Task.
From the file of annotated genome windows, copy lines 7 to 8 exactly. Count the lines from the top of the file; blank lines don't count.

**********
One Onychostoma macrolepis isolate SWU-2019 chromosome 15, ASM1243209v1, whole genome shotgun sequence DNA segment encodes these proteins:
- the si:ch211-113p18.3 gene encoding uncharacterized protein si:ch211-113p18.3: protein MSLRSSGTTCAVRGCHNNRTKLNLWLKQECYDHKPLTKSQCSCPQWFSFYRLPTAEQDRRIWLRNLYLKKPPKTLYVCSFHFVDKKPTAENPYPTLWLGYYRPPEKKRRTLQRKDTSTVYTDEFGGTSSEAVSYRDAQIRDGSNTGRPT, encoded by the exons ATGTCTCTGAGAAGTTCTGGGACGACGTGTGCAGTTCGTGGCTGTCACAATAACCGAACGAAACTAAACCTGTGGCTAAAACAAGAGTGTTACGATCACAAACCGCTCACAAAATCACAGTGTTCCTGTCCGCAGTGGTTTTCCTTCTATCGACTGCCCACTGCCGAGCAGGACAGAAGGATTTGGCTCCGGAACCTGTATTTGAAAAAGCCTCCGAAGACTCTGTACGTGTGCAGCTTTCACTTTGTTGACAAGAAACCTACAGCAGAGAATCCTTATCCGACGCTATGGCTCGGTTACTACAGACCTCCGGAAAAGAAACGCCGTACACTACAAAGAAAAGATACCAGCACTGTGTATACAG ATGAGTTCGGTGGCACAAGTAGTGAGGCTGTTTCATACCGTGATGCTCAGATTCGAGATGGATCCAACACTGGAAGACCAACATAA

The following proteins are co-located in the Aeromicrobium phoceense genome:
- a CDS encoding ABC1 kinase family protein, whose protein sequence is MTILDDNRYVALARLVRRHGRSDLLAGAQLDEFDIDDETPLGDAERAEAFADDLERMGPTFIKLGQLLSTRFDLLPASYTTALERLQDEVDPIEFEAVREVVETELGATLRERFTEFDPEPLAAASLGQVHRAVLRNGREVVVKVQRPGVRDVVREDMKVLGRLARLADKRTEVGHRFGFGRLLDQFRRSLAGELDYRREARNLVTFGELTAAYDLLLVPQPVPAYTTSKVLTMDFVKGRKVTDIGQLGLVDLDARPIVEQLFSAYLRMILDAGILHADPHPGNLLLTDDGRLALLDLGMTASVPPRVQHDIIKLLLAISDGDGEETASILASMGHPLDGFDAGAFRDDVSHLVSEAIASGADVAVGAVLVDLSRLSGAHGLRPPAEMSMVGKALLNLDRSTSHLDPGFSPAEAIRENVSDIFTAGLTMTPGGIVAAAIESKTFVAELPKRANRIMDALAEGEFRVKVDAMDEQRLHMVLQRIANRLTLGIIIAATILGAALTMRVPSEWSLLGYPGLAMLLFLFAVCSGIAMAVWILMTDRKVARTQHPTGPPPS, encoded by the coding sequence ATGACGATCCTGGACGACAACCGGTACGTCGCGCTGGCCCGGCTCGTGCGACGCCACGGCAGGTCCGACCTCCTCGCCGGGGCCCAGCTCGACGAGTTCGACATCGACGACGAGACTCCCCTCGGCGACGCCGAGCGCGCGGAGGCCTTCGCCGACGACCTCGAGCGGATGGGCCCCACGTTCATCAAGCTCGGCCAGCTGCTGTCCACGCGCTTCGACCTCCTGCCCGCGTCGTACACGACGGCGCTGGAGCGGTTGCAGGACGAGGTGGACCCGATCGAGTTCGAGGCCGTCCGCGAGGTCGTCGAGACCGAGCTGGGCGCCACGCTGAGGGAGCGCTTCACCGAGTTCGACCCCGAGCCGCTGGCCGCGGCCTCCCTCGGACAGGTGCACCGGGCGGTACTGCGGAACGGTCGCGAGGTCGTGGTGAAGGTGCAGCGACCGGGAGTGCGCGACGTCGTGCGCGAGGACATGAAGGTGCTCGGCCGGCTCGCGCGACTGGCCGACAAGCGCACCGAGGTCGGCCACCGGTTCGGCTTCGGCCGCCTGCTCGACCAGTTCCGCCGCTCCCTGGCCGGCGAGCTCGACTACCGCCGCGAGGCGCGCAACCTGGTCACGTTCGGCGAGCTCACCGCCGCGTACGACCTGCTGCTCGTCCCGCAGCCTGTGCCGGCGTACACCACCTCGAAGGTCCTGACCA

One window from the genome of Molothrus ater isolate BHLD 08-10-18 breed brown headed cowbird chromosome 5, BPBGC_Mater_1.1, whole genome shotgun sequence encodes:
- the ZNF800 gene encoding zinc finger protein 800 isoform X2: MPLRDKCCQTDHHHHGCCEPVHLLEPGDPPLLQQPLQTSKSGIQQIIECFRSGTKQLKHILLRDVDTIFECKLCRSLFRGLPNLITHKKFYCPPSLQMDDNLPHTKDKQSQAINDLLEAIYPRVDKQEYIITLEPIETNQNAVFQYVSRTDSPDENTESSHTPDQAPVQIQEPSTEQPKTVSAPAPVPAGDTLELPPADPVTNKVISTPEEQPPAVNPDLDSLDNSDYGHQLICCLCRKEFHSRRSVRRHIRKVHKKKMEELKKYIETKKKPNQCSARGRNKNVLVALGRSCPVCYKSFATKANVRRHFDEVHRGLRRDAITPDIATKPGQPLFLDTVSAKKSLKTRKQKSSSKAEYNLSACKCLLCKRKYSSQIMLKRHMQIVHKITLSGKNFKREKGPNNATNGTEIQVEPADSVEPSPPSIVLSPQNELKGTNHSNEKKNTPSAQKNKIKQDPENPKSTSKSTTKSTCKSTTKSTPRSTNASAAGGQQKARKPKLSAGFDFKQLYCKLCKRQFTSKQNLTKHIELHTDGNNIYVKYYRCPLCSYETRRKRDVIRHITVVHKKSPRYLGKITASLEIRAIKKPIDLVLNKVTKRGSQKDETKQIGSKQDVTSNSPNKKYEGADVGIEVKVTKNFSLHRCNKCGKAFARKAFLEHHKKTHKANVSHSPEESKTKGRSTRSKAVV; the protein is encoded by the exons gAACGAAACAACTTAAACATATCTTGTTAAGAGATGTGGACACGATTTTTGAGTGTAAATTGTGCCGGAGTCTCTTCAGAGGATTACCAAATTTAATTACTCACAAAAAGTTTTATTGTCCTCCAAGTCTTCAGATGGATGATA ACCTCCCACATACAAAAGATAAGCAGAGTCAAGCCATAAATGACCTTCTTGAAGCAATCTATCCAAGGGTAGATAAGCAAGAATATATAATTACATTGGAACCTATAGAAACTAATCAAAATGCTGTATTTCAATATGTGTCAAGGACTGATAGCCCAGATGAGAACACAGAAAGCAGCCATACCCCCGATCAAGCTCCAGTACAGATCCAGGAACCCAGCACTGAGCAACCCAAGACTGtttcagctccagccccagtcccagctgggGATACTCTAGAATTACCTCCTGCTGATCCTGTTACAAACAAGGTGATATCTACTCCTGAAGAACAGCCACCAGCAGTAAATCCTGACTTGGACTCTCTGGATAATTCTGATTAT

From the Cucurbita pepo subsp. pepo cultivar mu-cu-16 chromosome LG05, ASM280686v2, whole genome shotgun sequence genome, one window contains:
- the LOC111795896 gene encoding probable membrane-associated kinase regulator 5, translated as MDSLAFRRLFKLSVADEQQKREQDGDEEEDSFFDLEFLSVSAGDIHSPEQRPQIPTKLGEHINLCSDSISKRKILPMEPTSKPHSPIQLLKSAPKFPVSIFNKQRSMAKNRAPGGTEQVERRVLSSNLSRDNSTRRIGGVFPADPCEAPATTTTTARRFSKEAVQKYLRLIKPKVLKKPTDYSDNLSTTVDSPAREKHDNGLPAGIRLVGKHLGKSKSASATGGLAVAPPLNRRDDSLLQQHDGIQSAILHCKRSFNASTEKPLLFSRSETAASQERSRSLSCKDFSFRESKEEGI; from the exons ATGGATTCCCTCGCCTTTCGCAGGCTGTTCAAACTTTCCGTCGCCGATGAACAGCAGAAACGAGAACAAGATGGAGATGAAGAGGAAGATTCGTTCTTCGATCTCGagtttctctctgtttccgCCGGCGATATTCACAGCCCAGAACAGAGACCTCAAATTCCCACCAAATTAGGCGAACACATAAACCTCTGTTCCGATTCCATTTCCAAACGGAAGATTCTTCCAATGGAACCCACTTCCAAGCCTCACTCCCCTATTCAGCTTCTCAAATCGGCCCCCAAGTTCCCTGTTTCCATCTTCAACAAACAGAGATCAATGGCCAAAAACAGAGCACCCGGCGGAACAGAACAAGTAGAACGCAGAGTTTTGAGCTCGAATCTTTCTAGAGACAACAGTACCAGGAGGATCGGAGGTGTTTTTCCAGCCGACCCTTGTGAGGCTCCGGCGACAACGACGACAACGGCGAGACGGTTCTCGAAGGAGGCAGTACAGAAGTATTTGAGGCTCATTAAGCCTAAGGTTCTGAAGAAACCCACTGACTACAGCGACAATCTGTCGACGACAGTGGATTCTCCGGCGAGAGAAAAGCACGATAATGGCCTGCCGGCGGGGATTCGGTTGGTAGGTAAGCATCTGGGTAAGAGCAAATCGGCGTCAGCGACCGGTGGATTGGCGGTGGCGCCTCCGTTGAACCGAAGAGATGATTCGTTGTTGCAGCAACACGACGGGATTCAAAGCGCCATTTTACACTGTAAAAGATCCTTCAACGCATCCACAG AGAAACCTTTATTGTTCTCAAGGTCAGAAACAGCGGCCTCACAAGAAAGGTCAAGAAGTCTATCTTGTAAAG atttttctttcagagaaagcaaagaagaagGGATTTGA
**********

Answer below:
From the Cucurbita pepo subsp. pepo cultivar mu-cu-16 chromosome LG05, ASM280686v2, whole genome shotgun sequence genome, one window contains:
- the LOC111795896 gene encoding probable membrane-associated kinase regulator 5, translated as MDSLAFRRLFKLSVADEQQKREQDGDEEEDSFFDLEFLSVSAGDIHSPEQRPQIPTKLGEHINLCSDSISKRKILPMEPTSKPHSPIQLLKSAPKFPVSIFNKQRSMAKNRAPGGTEQVERRVLSSNLSRDNSTRRIGGVFPADPCEAPATTTTTARRFSKEAVQKYLRLIKPKVLKKPTDYSDNLSTTVDSPAREKHDNGLPAGIRLVGKHLGKSKSASATGGLAVAPPLNRRDDSLLQQHDGIQSAILHCKRSFNASTEKPLLFSRSETAASQERSRSLSCKDFSFRESKEEGI; from the exons ATGGATTCCCTCGCCTTTCGCAGGCTGTTCAAACTTTCCGTCGCCGATGAACAGCAGAAACGAGAACAAGATGGAGATGAAGAGGAAGATTCGTTCTTCGATCTCGagtttctctctgtttccgCCGGCGATATTCACAGCCCAGAACAGAGACCTCAAATTCCCACCAAATTAGGCGAACACATAAACCTCTGTTCCGATTCCATTTCCAAACGGAAGATTCTTCCAATGGAACCCACTTCCAAGCCTCACTCCCCTATTCAGCTTCTCAAATCGGCCCCCAAGTTCCCTGTTTCCATCTTCAACAAACAGAGATCAATGGCCAAAAACAGAGCACCCGGCGGAACAGAACAAGTAGAACGCAGAGTTTTGAGCTCGAATCTTTCTAGAGACAACAGTACCAGGAGGATCGGAGGTGTTTTTCCAGCCGACCCTTGTGAGGCTCCGGCGACAACGACGACAACGGCGAGACGGTTCTCGAAGGAGGCAGTACAGAAGTATTTGAGGCTCATTAAGCCTAAGGTTCTGAAGAAACCCACTGACTACAGCGACAATCTGTCGACGACAGTGGATTCTCCGGCGAGAGAAAAGCACGATAATGGCCTGCCGGCGGGGATTCGGTTGGTAGGTAAGCATCTGGGTAAGAGCAAATCGGCGTCAGCGACCGGTGGATTGGCGGTGGCGCCTCCGTTGAACCGAAGAGATGATTCGTTGTTGCAGCAACACGACGGGATTCAAAGCGCCATTTTACACTGTAAAAGATCCTTCAACGCATCCACAG AGAAACCTTTATTGTTCTCAAGGTCAGAAACAGCGGCCTCACAAGAAAGGTCAAGAAGTCTATCTTGTAAAG atttttctttcagagaaagcaaagaagaagGGATTTGA